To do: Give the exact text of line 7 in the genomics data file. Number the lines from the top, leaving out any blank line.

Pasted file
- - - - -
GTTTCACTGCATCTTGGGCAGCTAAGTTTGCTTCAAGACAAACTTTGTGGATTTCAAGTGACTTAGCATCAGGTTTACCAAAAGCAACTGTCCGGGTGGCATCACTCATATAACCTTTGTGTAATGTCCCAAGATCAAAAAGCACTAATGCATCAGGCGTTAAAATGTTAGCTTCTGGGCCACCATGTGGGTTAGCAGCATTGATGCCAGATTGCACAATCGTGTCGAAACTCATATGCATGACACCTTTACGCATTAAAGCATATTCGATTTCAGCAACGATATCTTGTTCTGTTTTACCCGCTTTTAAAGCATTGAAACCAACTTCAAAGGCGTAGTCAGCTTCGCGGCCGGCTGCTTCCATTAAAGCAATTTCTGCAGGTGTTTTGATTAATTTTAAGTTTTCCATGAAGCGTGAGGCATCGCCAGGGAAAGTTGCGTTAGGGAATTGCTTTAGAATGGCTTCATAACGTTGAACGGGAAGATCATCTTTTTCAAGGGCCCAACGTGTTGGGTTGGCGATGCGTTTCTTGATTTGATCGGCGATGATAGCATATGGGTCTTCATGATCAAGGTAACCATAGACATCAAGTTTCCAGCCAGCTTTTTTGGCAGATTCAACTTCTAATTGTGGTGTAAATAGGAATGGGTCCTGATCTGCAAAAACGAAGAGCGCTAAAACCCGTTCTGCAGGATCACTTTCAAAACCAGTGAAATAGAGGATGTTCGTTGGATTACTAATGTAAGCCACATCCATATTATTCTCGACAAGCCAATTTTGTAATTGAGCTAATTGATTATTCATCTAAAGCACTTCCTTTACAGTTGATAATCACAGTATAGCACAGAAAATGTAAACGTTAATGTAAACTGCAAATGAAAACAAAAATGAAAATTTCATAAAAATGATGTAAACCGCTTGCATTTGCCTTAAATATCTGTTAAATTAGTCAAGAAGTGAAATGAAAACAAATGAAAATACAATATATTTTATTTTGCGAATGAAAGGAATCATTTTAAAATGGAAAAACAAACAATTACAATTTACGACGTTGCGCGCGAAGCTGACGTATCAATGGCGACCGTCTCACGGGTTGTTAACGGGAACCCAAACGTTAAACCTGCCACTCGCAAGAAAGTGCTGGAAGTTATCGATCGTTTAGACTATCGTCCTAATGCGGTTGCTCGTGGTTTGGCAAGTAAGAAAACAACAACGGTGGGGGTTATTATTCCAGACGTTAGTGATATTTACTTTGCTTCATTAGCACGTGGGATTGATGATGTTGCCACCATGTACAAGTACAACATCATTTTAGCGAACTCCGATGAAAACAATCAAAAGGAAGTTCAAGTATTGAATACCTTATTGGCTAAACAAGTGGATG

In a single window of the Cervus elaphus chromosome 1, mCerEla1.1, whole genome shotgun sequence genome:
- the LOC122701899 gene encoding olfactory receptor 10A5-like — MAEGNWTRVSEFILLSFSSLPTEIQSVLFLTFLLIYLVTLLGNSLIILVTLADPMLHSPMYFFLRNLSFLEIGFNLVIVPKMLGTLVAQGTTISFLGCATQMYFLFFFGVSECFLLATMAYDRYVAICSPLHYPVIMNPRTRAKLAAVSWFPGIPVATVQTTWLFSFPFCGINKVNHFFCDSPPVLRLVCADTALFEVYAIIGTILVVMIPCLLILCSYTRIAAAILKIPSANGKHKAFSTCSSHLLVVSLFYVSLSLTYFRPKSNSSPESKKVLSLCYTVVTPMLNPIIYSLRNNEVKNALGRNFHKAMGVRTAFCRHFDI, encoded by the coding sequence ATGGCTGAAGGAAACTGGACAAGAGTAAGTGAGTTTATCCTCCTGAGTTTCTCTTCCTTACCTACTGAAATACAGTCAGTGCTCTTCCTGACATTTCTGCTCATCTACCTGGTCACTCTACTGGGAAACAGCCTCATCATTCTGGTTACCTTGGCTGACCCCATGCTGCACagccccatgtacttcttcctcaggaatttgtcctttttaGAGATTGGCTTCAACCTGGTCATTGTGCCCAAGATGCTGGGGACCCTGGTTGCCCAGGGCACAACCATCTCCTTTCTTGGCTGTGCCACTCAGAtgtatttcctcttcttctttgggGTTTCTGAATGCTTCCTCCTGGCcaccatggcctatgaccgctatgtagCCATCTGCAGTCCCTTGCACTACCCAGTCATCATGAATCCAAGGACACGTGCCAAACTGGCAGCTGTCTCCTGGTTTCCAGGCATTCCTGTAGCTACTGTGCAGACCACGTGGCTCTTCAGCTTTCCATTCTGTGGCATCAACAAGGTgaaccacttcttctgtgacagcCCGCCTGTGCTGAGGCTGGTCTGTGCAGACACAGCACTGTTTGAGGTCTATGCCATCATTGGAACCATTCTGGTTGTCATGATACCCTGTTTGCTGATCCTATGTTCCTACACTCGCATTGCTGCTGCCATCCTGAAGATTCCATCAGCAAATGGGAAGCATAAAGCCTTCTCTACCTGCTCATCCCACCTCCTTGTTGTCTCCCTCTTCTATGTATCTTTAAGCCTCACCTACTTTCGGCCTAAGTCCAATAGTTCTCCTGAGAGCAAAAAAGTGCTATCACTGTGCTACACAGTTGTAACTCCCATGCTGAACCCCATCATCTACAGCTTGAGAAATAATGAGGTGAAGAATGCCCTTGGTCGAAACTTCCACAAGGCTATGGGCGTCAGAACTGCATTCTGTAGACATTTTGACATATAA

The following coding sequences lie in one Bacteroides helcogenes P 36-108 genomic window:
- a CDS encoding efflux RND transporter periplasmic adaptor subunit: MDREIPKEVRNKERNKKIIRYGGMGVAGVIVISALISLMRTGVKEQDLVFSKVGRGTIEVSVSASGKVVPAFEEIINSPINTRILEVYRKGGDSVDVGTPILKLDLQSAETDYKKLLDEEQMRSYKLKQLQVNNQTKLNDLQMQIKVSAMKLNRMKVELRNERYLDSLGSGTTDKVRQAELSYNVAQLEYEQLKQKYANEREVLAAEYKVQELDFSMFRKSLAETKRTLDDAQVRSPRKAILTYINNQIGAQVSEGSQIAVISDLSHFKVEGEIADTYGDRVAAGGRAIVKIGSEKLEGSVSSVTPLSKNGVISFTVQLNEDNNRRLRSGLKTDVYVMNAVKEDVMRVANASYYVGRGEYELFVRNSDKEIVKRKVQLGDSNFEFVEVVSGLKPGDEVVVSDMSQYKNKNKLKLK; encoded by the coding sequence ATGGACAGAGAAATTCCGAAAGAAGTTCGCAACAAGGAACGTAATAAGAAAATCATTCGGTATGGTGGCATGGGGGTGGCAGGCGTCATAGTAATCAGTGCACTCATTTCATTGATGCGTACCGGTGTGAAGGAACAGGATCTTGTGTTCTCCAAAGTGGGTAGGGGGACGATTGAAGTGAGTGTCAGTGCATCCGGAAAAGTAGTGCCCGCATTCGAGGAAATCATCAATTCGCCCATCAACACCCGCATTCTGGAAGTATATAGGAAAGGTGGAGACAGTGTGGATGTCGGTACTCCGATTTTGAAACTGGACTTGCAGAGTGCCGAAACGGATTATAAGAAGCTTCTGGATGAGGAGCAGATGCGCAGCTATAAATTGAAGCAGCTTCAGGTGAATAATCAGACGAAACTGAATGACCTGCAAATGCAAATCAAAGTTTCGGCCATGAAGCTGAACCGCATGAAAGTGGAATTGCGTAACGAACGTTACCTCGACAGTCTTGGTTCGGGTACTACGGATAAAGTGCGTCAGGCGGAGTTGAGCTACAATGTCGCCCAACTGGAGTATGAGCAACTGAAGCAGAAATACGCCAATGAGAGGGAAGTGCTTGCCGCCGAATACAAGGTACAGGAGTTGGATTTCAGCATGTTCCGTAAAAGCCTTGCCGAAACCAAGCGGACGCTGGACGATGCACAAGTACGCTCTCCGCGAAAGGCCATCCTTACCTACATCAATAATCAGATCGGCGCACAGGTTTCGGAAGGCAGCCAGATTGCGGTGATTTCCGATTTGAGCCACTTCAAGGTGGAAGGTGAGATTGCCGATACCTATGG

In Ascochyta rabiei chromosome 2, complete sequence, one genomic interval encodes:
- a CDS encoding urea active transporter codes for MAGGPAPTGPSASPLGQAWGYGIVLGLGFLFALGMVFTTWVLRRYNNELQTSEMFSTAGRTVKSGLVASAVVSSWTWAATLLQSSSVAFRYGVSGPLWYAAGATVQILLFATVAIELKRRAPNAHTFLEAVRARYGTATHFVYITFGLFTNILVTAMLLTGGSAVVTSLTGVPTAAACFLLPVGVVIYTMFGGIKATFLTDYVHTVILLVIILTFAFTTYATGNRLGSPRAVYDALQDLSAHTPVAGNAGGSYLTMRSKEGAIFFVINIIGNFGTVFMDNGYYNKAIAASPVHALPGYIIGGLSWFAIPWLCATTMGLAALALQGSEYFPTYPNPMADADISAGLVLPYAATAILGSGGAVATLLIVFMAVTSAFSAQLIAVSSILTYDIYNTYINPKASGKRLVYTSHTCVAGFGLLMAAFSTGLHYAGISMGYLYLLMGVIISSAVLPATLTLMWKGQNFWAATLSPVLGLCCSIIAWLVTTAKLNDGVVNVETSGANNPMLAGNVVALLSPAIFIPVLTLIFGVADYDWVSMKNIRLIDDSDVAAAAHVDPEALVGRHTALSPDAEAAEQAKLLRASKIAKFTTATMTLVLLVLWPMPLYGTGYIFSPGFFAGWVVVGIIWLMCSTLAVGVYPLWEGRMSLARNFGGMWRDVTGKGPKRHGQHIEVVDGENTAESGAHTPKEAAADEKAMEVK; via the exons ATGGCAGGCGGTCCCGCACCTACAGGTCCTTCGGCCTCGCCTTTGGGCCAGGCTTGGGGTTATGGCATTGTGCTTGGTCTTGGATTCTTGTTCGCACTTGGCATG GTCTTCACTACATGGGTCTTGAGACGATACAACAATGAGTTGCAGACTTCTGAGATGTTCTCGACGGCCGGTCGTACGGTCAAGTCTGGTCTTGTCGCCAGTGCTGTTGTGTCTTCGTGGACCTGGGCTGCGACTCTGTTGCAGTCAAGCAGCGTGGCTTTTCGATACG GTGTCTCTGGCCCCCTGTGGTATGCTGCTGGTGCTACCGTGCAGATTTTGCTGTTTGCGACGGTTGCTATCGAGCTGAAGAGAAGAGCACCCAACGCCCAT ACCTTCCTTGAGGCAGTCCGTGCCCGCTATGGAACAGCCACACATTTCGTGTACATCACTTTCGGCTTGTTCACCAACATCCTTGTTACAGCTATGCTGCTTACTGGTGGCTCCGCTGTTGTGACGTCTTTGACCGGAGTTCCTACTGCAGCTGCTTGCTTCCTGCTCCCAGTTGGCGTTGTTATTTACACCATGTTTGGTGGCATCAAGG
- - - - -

- a CDS encoding urea active transporter codes for MAGGPAPTGPSASPLGQAWGYGIVLGLGFLFALGMVFTTWVLRRYNNELQTSEMFSTAGRTVKSGLVASAVVSSWTWAATLLQSSSVAFRYGVSGPLWYAAGATVQILLFATVAIELKRRAPNAHTFLEAVRARYGTATHFVYITFGLFTNILVTAMLLTGGSAVVTSLTGVPTAAACFLLPVGVVIYTMFGGIKATFLTDYVHTVILLVIILTFAFTTYATGNRLGSPRAVYDALQDLSAHTPVAGNAGGSYLTMRSKEGAIFFVINIIGNFGTVFMDNGYYNKAIAASPVHALPGYIIGGLSWFAIPWLCATTMGLAALALQGSEYFPTYPNPMADADISAGLVLPYAATAILGSGGAVATLLIVFMAVTSAFSAQLIAVSSILTYDIYNTYINPKASGKRLVYTSHTCVAGFGLLMAAFSTGLHYAGISMGYLYLLMGVIISSAVLPATLTLMWKGQNFWAATLSPVLGLCCSIIAWLVTTAKLNDGVVNVETSGANNPMLAGNVVALLSPAIFIPVLTLIFGVADYDWVSMKNIRLIDDSDVAAAAHVDPEALVGRHTALSPDAEAAEQAKLLRASKIAKFTTATMTLVLLVLWPMPLYGTGYIFSPGFFAGWVVVGIIWLMCSTLAVGVYPLWEGRMSLARNFGGMWRDVTGKGPKRHGQHIEVVDGENTAESGAHTPKEAAADEKAMEVK; via the exons ATGGCAGGCGGTCCCGCACCTACAGGTCCTTCGGCCTCGCCTTTGGGCCAGGCTTGGGGTTATGGCATTGTGCTTGGTCTTGGATTCTTGTTCGCACTTGGCATG GTCTTCACTACATGGGTCTTGAGACGATACAACAATGAGTTGCAGACTTCTGAGATGTTCTCGACGGCCGGTCGTACGGTCAAGTCTGGTCTTGTCGCCAGTGCTGTTGTGTCTTCGTGGACCTGGGCTGCGACTCTGTTGCAGTCAAGCAGCGTGGCTTTTCGATACG GTGTCTCTGGCCCCCTGTGGTATGCTGCTGGTGCTACCGTGCAGATTTTGCTGTTTGCGACGGTTGCTATCGAGCTGAAGAGAAGAGCACCCAACGCCCAT ACCTTCCTTGAGGCAGTCCGTGCCCGCTATGGAACAGCCACACATTTCGTGTACATCACTTTCGGCTTGTTCACCAACATCCTTGTTACAGCTATGCTGCTTACTGGTGGCTCCGCTGTTGTGACGTCTTTGACCGGAGTTCCTACTGCAGCTGCTTGCTTCCTGCTCCCAGTTGGCGTTGTTATTTACACCATGTTTGGTGGCATCAAGG